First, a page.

Edith Piaf – Les Amants De Teruel
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Édith Piaf (French: [edit pjaf] 19 December 1915 – 10 October 1963; born Édith Giovanna Gassion) was a French cabaret singer, songwriter and actress who became widely regarded as France’s national chanteuse, as well as being one of France’s greatest international stars.
Her music was often autobiographical with her singing reflecting her life, and her specialty being chanson and torch ballads, particularly of love, loss and sorrow.
Among her well-known songs are “La Vie en rose” (1946), “Non, je ne regrette rien” (1960), “Hymne à l’amour” (1949), “Milord” (1959), “La Foule” (1957), “L’Accordéoniste (fr)” (1955), and “Padam … Padam …” (1951).
Since her premature death in 1963 and with the aid of several biographies and films including 2007’s Academy Award winning La Vie en rose, Piaf has acquired a legacy as one of the greatest performers of the 20th century, and her voice and music continue to be celebrated globally.
In 1935, Piaf was discovered in the Pigalle area of Paris by nightclub owner Louis Leplée, whose club Le Gerny’s off the Champs-Élysées was frequented by the upper and lower classes alike.
He persuaded her to sing despite her extreme nervousness, which, combined with her height of only 142 centimetres (4 ft 8 in), inspired him to give her the nickname that would stay with her for the rest of her life and serve as her stage name, La Môme Piaf (Paris slang meaning “The Waif Sparrow” or “The Little Sparrow”).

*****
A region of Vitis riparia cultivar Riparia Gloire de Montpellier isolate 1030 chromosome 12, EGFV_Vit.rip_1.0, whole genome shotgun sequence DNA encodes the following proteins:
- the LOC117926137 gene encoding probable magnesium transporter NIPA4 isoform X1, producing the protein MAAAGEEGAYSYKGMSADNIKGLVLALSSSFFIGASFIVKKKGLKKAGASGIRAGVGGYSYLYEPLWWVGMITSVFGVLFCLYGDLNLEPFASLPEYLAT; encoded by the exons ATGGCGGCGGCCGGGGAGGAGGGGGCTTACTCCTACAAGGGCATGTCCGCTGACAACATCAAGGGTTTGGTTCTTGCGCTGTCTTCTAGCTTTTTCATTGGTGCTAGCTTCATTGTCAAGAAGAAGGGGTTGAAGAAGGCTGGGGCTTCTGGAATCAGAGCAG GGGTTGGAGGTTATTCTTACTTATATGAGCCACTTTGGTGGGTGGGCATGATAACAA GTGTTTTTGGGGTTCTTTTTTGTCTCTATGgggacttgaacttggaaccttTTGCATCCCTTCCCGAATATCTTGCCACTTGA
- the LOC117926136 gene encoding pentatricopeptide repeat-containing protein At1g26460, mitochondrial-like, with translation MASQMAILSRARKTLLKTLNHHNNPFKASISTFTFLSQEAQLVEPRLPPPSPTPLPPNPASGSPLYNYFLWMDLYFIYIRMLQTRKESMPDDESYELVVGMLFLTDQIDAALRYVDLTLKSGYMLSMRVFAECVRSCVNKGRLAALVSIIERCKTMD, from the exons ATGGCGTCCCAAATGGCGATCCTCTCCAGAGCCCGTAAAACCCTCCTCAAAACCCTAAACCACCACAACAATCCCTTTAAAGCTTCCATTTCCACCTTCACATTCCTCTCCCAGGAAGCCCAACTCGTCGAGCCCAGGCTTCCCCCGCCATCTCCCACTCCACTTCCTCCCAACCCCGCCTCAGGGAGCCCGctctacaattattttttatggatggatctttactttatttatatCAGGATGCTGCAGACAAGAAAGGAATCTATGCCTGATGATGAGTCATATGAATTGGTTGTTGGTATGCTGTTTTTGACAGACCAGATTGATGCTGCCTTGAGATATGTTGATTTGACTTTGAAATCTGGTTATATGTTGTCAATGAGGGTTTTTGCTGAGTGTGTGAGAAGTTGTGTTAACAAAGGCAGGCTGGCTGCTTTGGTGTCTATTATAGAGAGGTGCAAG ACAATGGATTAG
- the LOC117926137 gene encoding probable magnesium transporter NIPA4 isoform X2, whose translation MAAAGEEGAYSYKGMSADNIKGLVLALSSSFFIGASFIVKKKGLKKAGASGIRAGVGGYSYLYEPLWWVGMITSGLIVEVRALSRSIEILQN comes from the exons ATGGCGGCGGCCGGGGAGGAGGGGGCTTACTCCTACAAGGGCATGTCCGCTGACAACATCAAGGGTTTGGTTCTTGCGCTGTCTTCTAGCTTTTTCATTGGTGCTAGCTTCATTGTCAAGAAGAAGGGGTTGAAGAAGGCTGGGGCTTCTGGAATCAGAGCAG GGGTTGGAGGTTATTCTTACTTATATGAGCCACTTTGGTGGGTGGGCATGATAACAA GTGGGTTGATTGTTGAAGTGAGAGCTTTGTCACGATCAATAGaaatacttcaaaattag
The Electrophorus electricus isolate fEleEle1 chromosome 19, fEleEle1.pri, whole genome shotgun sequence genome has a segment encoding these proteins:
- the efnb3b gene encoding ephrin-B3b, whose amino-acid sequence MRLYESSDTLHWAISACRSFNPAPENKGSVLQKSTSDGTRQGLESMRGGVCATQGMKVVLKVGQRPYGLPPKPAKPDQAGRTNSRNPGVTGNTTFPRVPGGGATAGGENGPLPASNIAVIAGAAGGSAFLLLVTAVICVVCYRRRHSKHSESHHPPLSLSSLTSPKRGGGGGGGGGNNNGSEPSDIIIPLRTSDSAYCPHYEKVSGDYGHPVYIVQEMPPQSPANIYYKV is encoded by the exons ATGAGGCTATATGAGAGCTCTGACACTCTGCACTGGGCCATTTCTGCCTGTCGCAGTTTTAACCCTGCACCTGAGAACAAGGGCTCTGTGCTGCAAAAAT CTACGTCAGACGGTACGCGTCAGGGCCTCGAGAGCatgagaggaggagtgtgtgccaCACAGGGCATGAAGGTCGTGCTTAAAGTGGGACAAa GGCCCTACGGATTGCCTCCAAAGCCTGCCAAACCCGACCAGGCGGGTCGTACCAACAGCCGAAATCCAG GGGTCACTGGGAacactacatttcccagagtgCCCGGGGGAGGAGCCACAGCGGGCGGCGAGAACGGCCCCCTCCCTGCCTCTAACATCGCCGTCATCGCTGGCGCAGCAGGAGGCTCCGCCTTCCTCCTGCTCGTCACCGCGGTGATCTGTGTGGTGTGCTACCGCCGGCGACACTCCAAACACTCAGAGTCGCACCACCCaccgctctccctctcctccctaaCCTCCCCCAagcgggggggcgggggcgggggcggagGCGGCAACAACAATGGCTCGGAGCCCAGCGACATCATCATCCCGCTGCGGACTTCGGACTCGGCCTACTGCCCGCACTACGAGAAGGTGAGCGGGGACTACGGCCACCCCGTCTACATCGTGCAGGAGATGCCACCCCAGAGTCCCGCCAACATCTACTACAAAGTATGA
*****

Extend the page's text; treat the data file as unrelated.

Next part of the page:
Leplée taught her the basics of stage presence and told her to wear a black dress, which became her trademark apparel. Later, she would always appear in black.
Leplée ran an intense publicity campaign leading up to her opening night, attracting the presence of many celebrities, including actor and singer Maurice Chevalier.
Her nightclub gigs led to her first two records produced that same year, with one of them penned by Marguerite Monnot, a collaborator throughout Piaf’s life and one of her favourite composers.
On 6 April 1936, Leplée was murdered. Piaf was questioned and accused as an accessory, but acquitted. Leplée had been killed by mobsters with previous ties to Piaf.
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